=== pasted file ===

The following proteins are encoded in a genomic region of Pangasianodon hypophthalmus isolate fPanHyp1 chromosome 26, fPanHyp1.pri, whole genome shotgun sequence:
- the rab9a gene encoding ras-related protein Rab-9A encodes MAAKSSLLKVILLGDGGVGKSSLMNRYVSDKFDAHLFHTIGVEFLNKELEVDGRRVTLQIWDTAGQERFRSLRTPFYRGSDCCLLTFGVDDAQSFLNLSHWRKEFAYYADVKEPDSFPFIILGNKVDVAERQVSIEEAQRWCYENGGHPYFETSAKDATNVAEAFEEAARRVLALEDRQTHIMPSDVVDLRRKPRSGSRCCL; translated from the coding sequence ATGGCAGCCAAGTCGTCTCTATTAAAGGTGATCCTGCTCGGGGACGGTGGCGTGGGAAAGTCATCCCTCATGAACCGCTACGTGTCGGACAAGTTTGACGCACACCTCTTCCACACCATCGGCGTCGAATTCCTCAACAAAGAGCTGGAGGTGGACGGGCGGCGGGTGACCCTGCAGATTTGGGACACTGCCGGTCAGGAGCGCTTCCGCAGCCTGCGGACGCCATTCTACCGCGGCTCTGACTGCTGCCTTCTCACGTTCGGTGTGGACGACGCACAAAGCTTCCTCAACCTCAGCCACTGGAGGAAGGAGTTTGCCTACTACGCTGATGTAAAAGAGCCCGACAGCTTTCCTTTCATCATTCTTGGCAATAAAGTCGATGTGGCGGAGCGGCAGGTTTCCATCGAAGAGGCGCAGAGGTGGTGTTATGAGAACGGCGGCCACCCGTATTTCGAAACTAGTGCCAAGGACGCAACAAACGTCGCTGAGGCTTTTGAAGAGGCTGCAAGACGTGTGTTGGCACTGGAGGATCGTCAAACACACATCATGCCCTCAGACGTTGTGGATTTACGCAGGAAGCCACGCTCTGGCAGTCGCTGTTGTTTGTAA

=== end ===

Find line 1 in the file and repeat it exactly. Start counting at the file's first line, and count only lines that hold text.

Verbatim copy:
The following proteins are encoded in a genomic region of Pangasianodon hypophthalmus isolate fPanHyp1 chromosome 26, fPanHyp1.pri, whole genome shotgun sequence: